Gerard Butler, Aaron Eckhart, Morgan Freeman, Angela Bassett, Charlotte Riley, Colin Salmon, Robert Forster
“Olympus Has Fallen” was a pretty blatant rip-off of John McTiernan’s “Die Hard,” so it should come as no surprise that “London Has Fallen” – which is more of a spiritual successor than a literal sequel to the 2013 film – takes a page from another installment in the John McClane series, “Die Hard with a Vengeance,” by staging it as a buddy movie between Gerard Butler‘s gruff, no-nonsense Secret Service agent and Aaron Eckhart‘s hostage-prone president. The premise itself isn’t all that different from its somewhat enjoyable predecessor, but while “London Has Fallen” has its charms, this lean, mean POTUS-in-peril action thriller is ultimately hindered by its reluctance to fully embrace its own stupidity.
When the British Prime Minister unexpectedly dies after a routine surgery, U.S. President Benjamin Asher (Eckhart) insists on traveling to London for the funeral to pay his respects, despite the logistical nightmare that it creates for Secret Service director Lynne Jacobs (Angela Bassett) and head of security Mike Banning (Butler). Many of the world’s most powerful leaders are scheduled to attend, which provides the perfect opportunity for Yemenian arms dealer Aamir Barkawi (Alon Aboutboul) to launch a synchronized terrorist attack that kills several heads of state and reduces London’s most famous landmarks to rubble. President Asher manages to survive the initial attack, but when his rescue chopper is shot down, he’s forced to go on the run from his pursuers, relying once again on the highly skilled Banning to keep him safe and neutralize the threat.
It’s always deflating when a massively hyped event fails to live up to expectations. Strangely, however, for true boxing fans, not much was surprising about the Floyd Mayweather – Manny Pacquiao fight. Floyd did what Floyd always does – he plays defense, runs away from most confrontations, and uses his jab and counter punches to score. He’s a great boxer, but frankly not much of a fighter, and that leads to boring wins like we saw this weekend.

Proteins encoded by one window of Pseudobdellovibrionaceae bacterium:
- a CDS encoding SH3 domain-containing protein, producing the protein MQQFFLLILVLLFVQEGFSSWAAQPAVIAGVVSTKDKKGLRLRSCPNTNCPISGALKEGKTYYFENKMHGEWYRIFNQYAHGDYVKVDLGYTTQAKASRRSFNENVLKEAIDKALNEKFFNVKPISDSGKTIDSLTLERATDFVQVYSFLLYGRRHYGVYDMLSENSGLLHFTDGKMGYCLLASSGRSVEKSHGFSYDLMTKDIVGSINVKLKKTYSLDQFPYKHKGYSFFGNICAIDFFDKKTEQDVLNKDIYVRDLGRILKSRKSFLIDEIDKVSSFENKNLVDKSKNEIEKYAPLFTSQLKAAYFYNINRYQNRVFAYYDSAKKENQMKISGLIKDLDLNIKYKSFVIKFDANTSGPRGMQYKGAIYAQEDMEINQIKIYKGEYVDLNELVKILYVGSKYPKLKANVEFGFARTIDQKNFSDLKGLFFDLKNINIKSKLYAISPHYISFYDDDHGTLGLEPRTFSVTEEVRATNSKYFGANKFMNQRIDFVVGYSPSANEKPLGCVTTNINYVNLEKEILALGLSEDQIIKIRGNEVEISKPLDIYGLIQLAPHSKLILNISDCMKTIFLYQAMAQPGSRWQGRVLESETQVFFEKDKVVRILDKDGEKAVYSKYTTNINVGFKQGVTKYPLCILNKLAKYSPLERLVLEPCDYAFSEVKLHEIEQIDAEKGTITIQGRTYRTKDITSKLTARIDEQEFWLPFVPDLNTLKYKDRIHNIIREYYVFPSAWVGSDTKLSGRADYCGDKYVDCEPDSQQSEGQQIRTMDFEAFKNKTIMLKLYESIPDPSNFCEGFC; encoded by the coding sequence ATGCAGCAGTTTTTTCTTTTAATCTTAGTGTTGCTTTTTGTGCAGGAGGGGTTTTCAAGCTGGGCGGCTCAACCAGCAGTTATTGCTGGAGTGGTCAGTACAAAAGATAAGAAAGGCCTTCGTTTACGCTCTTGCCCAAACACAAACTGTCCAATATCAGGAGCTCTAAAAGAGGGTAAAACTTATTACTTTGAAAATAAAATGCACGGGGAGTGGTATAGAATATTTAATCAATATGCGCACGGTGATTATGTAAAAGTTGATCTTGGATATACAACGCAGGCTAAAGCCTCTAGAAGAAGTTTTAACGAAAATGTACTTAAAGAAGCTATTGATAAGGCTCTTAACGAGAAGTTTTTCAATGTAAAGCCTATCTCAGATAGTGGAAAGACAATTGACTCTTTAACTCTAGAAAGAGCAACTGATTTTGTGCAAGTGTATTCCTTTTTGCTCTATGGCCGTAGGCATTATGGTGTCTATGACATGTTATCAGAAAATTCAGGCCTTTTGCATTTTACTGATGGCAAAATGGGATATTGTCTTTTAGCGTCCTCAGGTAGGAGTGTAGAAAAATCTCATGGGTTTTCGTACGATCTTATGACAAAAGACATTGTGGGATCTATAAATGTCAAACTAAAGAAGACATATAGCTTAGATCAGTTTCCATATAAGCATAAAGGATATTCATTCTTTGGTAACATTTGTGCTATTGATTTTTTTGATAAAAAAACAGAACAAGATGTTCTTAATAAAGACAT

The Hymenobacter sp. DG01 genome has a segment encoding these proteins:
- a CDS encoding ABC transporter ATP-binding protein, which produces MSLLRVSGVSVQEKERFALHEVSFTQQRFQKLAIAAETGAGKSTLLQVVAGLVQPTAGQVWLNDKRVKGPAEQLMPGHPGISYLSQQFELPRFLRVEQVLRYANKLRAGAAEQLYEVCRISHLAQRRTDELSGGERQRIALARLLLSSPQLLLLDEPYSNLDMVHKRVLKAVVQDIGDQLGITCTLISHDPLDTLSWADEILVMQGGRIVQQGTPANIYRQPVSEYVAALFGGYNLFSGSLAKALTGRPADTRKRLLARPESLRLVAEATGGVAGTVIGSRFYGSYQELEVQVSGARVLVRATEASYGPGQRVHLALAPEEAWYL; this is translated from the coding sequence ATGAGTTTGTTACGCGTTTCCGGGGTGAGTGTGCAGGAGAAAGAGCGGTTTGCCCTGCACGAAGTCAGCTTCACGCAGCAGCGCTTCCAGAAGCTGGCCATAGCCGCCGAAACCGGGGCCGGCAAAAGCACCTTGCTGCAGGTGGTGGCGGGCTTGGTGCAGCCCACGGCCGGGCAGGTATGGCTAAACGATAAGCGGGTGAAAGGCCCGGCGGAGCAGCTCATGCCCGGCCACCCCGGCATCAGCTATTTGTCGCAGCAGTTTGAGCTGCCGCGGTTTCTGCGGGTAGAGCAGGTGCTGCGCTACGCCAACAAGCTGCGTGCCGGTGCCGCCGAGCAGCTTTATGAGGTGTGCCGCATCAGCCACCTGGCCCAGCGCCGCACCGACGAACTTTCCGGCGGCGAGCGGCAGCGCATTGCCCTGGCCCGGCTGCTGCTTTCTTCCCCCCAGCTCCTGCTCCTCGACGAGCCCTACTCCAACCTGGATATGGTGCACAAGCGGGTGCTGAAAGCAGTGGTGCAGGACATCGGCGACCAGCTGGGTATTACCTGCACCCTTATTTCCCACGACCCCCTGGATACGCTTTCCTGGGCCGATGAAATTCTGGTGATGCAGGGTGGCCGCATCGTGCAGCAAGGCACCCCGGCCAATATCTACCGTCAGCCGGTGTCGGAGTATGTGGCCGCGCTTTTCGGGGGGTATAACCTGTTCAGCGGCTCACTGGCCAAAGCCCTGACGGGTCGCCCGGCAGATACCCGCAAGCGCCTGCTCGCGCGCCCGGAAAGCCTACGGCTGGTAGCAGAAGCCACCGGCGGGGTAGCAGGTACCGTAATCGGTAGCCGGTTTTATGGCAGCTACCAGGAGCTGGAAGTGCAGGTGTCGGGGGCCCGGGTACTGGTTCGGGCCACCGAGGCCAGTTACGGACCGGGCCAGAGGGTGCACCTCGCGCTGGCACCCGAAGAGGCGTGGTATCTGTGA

There was no way for this fight to live up to the hype. Las Vegas was flooded with celebrities for the event, as Vegas is always starving for huge happenings like this one. It’s what the town thrives on, and the rest of the country loves the spectacle as well. You have A-List celebrities like Tom Brady catching the Kentucky Derby during the day and then taking his private jet to Vegas to take in the fight.
Joining a gym can be a scary experience. You never know exactly what you’re getting into until after you join. Unfortunately, many gyms try to obscure broken equipment, shady liability waivers, and other inherently dangerous things about their gym until after you’ve paid your dues. To add insult to injury, it’s often easier to walk on water than to cancel your membership. Here’s how to avoid some of the more obvious perils lurking at your average gym.
Check For Broken Equipment
Broken equipment is very common in many gyms across America. In the 1970s new machines were being invented which were supposed to make it easier for average folks to work out. However, as gyms bought into these machines, they realized there was a lot of money which had to be tied up into maintenance. Some gyms chose to forego the maintenance and instead let gym-goers figure it out on their own.
Cadillac has had a long, turbulent history in the United States. When it was up, it was the go-to luxury car in the U.S.; when it was down, it was little more than an afterthought in the American conscience. Despite its ups and downs, Cadillac is still here and is surging, once again, into the national conscience. Below is a brief history of the rise, fall, and subsequent rise of the Cadillac brand.
The Glory Years
From the 1930s through the early 1970s Cadillac was a symbol of the American dream. During its hey-day, owning a Cadillac meant those three-martini lunches had paid off, and that you were well on your way to having the keys to the executive washroom. It meant that you had game and that you were a force to be reckoned with. You were Frank Sinatra and Super Fly and Don Draper rolled into one.
Elvis Presley was a huge fan of Cadillac, even going so far as to make a special trip to Houston, Texas to buy a 1956 El Dorado.